Felix Sarda y Salvany
In 1886, during the papacy of Leo XIII, a remarkable book titled Liberalism Is a Sin was written by the Spanish priest Felix Sarda y Salvany (1844 –1916). The main thrust of Sarda’s book was not to indict liberalism in politics so much as liberalism in theology and morals. Having created a storm of controversy, Sarda’s thesis was viciously attacked in a book by another priest, D. de Pazos; whereupon the liberal leaning Bishop of Barcelona ordered both works sent to Rome with the request that Sarda’s book be banned. His effort failed. Jerome Secheri, a Dominican priest and Secretary of the Sacred Congregation of the Index, wrote to the complaining bishop that in Sarda’s book “… not only was nothing found contrary to sound doctrine, but its author merits great praise for his exposition and defense of the sound doctrine therein set forth with solidity, order, and lucidity, and without personal offense to anyone.”
Sarda begins his book with a definition of liberalism and a treatment of its origins. Liberalism in its essence is “the doctrine of the absolute sovereignty of human reason.” This means that even if reason is subject to human error, it is absolute as to its authority. No capitulation to a higher or supernatural Reason can be allowed. It follows that liberalism must trace its origins back to the Protestant Reformation, for that was precisely the moment that full reign was given to the absolute supremacy of private judgment when interpreting the scriptures. Having blasted the traditional and ancient teaching authority of the Church, private judgment was joined with liberty of conscience as the twin ruling principles of Protestantism, which thereafter over the centuries devolved into hundreds of opposing sects that have wreaked havoc throughout Christendom, and which have demonstrated in our own time that the more liberal Christian sects are on a path to extinction.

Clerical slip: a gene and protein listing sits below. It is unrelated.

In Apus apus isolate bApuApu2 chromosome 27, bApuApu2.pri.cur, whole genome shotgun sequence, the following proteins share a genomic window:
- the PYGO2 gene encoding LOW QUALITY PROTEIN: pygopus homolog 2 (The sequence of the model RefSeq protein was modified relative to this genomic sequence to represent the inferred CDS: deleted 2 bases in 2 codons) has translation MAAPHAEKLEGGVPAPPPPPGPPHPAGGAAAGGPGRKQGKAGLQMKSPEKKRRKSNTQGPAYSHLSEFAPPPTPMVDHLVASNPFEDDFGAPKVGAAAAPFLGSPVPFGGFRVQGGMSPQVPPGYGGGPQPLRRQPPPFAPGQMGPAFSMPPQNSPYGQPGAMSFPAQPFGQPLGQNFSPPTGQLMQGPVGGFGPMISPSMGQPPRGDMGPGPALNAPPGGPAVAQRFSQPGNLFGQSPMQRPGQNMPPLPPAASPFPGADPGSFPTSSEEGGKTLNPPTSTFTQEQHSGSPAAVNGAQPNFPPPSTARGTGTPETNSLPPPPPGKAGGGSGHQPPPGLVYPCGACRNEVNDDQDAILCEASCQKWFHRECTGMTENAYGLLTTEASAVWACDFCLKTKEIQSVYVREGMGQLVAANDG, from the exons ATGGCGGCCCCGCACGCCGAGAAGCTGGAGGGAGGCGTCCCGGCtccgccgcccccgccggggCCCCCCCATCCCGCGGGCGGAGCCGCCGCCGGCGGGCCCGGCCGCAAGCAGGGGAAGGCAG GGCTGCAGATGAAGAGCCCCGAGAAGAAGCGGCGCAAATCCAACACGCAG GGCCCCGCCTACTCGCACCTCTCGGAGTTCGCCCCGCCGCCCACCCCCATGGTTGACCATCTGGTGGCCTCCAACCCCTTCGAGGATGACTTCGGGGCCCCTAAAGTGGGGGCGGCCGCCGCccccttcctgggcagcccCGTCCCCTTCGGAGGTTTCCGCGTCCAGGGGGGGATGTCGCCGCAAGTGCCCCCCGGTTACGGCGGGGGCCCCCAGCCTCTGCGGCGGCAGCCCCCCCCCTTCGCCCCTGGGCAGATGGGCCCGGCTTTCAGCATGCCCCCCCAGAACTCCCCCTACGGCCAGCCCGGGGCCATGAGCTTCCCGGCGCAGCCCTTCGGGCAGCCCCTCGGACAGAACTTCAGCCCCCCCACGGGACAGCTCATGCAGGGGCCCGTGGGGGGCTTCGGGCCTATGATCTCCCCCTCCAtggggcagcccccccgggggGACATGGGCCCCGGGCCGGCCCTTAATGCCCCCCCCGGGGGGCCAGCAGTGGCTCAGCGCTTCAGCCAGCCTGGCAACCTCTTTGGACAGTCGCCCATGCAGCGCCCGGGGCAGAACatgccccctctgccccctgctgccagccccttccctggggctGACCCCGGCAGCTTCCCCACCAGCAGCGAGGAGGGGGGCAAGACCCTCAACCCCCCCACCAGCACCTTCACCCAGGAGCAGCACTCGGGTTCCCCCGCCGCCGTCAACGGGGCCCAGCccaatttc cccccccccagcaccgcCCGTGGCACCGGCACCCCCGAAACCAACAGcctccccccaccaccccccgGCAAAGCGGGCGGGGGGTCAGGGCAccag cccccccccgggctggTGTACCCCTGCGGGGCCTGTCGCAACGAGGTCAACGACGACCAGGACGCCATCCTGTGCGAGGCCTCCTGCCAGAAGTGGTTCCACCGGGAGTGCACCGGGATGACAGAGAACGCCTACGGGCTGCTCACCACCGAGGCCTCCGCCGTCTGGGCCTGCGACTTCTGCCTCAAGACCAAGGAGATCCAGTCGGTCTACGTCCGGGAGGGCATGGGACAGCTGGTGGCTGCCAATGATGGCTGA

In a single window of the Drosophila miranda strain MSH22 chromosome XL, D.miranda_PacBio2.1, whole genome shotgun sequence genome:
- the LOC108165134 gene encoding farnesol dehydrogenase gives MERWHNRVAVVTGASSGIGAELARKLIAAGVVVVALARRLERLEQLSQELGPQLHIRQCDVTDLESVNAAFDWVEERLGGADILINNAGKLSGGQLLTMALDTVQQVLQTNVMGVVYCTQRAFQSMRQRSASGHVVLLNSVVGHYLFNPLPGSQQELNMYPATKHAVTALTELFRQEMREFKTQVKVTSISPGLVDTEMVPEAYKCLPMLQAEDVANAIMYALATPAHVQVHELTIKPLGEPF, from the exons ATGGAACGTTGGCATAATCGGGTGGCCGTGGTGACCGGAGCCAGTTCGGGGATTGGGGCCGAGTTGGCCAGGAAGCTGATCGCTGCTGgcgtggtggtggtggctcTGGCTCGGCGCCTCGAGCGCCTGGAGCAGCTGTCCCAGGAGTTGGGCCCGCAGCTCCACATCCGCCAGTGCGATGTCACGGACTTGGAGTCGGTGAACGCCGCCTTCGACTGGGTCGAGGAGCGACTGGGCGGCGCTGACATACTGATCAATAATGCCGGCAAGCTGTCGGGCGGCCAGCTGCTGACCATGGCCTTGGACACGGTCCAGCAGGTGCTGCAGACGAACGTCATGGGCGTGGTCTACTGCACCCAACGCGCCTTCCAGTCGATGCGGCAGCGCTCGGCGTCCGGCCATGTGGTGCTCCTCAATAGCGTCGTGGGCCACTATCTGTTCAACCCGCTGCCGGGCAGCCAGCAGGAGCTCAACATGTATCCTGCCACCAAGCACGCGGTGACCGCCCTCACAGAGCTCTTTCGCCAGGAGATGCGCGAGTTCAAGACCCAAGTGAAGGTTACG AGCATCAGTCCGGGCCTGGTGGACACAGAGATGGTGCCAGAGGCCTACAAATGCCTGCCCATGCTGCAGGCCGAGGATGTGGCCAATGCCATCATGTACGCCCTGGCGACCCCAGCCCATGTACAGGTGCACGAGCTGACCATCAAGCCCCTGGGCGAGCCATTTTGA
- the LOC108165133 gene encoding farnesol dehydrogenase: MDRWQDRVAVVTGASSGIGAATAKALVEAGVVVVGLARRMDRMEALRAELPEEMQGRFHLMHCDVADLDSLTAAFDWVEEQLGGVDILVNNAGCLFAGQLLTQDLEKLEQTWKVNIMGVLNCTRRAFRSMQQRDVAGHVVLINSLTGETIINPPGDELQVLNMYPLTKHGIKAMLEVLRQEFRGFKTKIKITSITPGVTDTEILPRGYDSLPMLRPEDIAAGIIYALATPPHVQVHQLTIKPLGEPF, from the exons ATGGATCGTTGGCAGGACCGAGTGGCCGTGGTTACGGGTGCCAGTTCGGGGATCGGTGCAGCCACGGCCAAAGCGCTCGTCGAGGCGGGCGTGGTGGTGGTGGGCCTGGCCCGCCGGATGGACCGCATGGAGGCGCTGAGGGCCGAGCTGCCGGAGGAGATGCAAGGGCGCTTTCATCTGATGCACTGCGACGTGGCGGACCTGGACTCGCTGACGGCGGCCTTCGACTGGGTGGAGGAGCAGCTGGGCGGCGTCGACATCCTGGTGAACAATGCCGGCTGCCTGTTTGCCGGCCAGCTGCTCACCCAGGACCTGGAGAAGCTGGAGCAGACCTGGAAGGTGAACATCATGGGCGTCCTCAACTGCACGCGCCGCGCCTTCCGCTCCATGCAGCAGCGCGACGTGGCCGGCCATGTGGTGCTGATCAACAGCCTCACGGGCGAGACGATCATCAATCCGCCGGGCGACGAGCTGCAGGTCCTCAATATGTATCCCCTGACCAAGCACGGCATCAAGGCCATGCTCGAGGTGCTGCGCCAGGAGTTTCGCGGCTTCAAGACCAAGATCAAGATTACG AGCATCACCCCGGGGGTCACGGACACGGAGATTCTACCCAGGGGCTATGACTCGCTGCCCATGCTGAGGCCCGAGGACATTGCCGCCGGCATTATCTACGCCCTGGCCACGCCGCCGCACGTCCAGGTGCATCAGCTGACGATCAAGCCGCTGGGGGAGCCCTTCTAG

Martin Luther’s Legacy
After Luther, the dominance of religion in Europe spiraled downward when, lacking any authoritative source of reason other than one’s private judgment, the philosophical school of Rationalism quickly appeared and spread throughout Europe. Protestantism was helpless to beat back the monster it had created, and that monster proceeded to assault every traditional doctrine of religion, both Protestant and Catholic, until Christianity had been more or less successfully divided and conquered. The assault on religion was conducted by the so-called intellectual elites, who proceeded to use all the weapons of human reason they could muster to discredit the reasonableness of religion. Whereas in the Middle Ages atheists were hard to find, by the Enlightenment they had become commonplace. Every reader of history knows that the principal advocates of the French Revolution were also dogged promoters of annihilating religion root and branch.
With remarkable prescience for 1886, Sarda predicted what we have seen come true in our time with mainline liberal Protestantism. “Protestantism is now a dead dog; Liberalism a living lion going about seeking whom he may devour. Its dreadful doctrine is permeating society to the core; it has become the modern political creed and threatens us with a second revolution, to turn the world over once again to paganism.” What Sarda could not foresee was that even some Catholic theologians, scholars, and politicians would, in the distant future, scandalously adopt the principles set forth in the liberal creed and openly begin to rebel against traditional Catholic teachings.
Why Liberalism Is a Sin
Liberalism is a sin, Sarda concludes. “Liberalism strikes at the very foundations of faith. It is heresy radical and universal, because within it are comprehended all heresies …. It repudiates dogma altogether and substitutes opinion. If we were to examine in detail all the doctrines or dogmas which within the range of Liberalism have been denied, we would find every Christian dogma in one way or another rejected – from the dogma of the Incarnation to that of Infallibility.” Yet Liberalism exercises its own dogmatic and infallible authority when it asserts that all true knowledge is subject to the scrutiny of human reason, and knowledge not subject to that scrutiny is not even considered knowledge; it is merely the product of vain imaginings. All the ancient mysteries of religion are thus supposedly refuted. This, Sarda argues, is the unbridled arrogance of liberalism.